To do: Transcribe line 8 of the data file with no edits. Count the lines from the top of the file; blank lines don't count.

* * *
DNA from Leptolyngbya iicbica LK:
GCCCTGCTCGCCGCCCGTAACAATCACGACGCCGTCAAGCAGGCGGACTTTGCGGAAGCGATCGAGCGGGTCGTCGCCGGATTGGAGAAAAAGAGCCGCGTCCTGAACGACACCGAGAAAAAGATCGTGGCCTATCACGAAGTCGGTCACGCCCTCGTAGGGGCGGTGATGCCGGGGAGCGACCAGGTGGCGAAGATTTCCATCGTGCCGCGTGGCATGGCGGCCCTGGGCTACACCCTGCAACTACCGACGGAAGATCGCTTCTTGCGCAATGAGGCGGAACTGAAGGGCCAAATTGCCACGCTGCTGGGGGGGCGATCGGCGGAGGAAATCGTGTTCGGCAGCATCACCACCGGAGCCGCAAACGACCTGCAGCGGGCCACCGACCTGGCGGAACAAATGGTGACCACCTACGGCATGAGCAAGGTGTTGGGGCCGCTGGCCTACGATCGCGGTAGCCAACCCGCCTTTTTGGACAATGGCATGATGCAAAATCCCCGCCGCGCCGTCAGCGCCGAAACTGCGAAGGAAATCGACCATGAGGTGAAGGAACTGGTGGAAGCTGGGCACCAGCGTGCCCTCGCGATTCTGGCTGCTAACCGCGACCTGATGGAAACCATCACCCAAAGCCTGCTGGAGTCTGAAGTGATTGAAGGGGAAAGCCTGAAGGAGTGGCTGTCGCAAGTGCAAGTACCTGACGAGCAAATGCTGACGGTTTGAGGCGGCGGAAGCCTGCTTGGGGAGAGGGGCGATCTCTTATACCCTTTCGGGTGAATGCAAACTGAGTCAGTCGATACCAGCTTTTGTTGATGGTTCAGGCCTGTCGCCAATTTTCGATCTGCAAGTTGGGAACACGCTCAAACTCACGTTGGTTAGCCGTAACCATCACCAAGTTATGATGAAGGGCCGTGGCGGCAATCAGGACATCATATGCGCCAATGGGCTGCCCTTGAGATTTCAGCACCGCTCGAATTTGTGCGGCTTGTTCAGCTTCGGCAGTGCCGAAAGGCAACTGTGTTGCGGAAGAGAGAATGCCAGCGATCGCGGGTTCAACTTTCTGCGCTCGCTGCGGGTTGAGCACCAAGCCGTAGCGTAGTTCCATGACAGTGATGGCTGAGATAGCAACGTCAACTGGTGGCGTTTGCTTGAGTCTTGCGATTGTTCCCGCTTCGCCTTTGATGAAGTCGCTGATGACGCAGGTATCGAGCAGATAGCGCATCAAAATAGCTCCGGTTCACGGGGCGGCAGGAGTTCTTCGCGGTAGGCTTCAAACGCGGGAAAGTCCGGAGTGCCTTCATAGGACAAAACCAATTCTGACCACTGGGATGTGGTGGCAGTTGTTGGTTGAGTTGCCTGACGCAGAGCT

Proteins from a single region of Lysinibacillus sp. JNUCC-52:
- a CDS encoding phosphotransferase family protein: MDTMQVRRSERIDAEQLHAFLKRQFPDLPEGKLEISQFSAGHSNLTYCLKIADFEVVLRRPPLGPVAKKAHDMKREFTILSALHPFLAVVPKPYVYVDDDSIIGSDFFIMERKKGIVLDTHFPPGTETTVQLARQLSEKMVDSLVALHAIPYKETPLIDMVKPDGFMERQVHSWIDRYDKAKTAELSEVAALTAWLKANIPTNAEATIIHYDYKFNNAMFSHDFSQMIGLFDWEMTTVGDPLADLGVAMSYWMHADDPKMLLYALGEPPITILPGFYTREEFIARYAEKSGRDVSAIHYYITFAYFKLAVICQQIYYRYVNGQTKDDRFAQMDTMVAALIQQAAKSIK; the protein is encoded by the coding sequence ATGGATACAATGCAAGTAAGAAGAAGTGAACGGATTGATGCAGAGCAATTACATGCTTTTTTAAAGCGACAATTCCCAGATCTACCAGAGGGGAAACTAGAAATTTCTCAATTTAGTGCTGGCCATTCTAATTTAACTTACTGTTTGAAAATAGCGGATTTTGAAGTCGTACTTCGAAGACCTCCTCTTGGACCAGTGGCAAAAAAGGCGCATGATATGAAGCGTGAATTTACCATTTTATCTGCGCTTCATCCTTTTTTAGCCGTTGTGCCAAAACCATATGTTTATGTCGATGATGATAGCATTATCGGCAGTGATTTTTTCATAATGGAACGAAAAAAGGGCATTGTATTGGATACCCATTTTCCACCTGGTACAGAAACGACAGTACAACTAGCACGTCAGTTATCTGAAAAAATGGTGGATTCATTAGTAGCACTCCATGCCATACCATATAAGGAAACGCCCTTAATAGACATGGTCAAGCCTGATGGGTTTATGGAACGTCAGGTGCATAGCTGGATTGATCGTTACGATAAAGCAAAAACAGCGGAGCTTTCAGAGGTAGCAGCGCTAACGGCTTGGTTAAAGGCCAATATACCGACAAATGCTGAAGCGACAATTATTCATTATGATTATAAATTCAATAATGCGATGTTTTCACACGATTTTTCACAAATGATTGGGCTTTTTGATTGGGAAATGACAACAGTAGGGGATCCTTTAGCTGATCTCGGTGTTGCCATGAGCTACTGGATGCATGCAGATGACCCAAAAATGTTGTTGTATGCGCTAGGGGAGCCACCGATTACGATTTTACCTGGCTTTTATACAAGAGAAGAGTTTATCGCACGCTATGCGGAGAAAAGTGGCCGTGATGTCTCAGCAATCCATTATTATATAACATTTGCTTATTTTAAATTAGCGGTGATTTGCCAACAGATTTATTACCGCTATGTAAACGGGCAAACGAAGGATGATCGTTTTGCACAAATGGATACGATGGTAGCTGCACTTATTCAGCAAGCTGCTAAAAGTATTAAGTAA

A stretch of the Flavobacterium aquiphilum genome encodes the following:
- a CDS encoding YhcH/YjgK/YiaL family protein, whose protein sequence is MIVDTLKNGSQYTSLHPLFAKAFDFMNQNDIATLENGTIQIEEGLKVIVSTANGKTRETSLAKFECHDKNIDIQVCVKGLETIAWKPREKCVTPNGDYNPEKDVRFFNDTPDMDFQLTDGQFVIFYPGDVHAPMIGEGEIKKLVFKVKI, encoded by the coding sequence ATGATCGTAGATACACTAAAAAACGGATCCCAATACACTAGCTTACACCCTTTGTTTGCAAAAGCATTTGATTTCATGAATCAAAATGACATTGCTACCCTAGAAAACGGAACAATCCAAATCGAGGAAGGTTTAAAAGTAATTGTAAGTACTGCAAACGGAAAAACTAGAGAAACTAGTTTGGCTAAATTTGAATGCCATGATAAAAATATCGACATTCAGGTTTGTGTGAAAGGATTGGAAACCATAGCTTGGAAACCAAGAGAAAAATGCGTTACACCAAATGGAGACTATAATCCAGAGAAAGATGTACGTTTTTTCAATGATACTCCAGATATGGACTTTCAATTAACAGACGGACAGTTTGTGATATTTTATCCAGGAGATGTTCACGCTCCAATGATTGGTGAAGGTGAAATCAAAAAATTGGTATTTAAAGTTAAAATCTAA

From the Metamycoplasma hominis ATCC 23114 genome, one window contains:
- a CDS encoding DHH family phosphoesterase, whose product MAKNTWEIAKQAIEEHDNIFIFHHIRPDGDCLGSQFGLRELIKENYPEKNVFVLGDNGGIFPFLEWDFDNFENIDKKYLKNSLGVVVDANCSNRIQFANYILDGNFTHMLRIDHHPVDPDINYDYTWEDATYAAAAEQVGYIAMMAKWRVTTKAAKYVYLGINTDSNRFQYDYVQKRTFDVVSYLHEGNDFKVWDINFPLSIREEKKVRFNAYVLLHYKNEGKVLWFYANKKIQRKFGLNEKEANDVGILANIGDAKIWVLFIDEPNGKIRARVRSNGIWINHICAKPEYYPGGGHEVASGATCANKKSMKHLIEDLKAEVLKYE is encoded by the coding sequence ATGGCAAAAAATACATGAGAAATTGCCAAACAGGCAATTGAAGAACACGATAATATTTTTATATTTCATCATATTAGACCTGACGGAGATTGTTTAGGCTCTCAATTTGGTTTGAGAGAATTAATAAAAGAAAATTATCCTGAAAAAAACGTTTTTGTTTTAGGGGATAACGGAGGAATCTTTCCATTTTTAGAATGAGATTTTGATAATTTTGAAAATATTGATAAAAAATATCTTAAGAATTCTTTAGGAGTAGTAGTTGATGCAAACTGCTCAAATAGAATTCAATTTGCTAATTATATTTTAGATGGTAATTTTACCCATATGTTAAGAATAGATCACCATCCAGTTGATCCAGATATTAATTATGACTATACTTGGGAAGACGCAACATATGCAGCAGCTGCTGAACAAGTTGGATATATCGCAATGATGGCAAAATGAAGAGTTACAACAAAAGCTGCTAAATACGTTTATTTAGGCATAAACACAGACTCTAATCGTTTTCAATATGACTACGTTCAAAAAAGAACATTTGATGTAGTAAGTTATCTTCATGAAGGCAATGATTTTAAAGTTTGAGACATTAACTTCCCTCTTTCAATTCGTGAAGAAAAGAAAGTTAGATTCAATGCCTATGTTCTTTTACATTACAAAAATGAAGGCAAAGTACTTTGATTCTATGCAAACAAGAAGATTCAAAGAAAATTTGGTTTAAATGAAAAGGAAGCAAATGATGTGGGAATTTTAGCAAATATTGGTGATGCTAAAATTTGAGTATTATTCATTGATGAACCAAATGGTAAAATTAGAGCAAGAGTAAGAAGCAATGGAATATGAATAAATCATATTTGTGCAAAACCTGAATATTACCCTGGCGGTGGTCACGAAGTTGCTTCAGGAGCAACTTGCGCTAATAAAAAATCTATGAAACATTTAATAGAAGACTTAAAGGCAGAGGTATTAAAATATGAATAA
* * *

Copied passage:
- a CDS encoding DHH family phosphoesterase, whose product MAKNTWEIAKQAIEEHDNIFIFHHIRPDGDCLGSQFGLRELIKENYPEKNVFVLGDNGGIFPFLEWDFDNFENIDKKYLKNSLGVVVDANCSNRIQFANYILDGNFTHMLRIDHHPVDPDINYDYTWEDATYAAAAEQVGYIAMMAKWRVTTKAAKYVYLGINTDSNRFQYDYVQKRTFDVVSYLHEGNDFKVWDINFPLSIREEKKVRFNAYVLLHYKNEGKVLWFYANKKIQRKFGLNEKEANDVGILANIGDAKIWVLFIDEPNGKIRARVRSNGIWINHICAKPEYYPGGGHEVASGATCANKKSMKHLIEDLKAEVLKYE is encoded by the coding sequence ATGGCAAAAAATACATGAGAAATTGCCAAACAGGCAATTGAAGAACACGATAATATTTTTATATTTCATCATATTAGACCTGACGGAGATTGTTTAGGCTCTCAATTTGGTTTGAGAGAATTAATAAAAGAAAATTATCCTGAAAAAAACGTTTTTGTTTTAGGGGATAACGGAGGAATCTTTCCATTTTTAGAATGAGATTTTGATAATTTTGAAAATATTGATAAAAAATATCTTAAGAATTCTTTAGGAGTAGTAGTTGATGCAAACTGCTCAAATAGAATTCAATTTGCTAATTATATTTTAGATGGTAATTTTACCCATATGTTAAGAATAGATCACCATCCAGTTGATCCAGATATTAATTATGACTATACTTGGGAAGACGCAACATATGCAGCAGCTGCTGAACAAGTTGGATATATCGCAATGATGGCAAAATGAAGAGTTACAACAAAAGCTGCTAAATACGTTTATTTAGGCATAAACACAGACTCTAATCGTTTTCAATATGACTACGTTCAAAAAAGAACATTTGATGTAGTAAGTTATCTTCATGAAGGCAATGATTTTAAAGTTTGAGACATTAACTTCCCTCTTTCAATTCGTGAAGAAAAGAAAGTTAGATTCAATGCCTATGTTCTTTTACATTACAAAAATGAAGGCAAAGTACTTTGATTCTATGCAAACAAGAAGATTCAAAGAAAATTTGGTTTAAATGAAAAGGAAGCAAATGATGTGGGAATTTTAGCAAATATTGGTGATGCTAAAATTTGAGTATTATTCATTGATGAACCAAATGGTAAAATTAGAGCAAGAGTAAGAAGCAATGGAATATGAATAAATCATATTTGTGCAAAACCTGAATATTACCCTGGCGGTGGTCACGAAGTTGCTTCAGGAGCAACTTGCGCTAATAAAAAATCTATGAAACATTTAATAGAAGACTTAAAGGCAGAGGTATTAAAATATGAATAA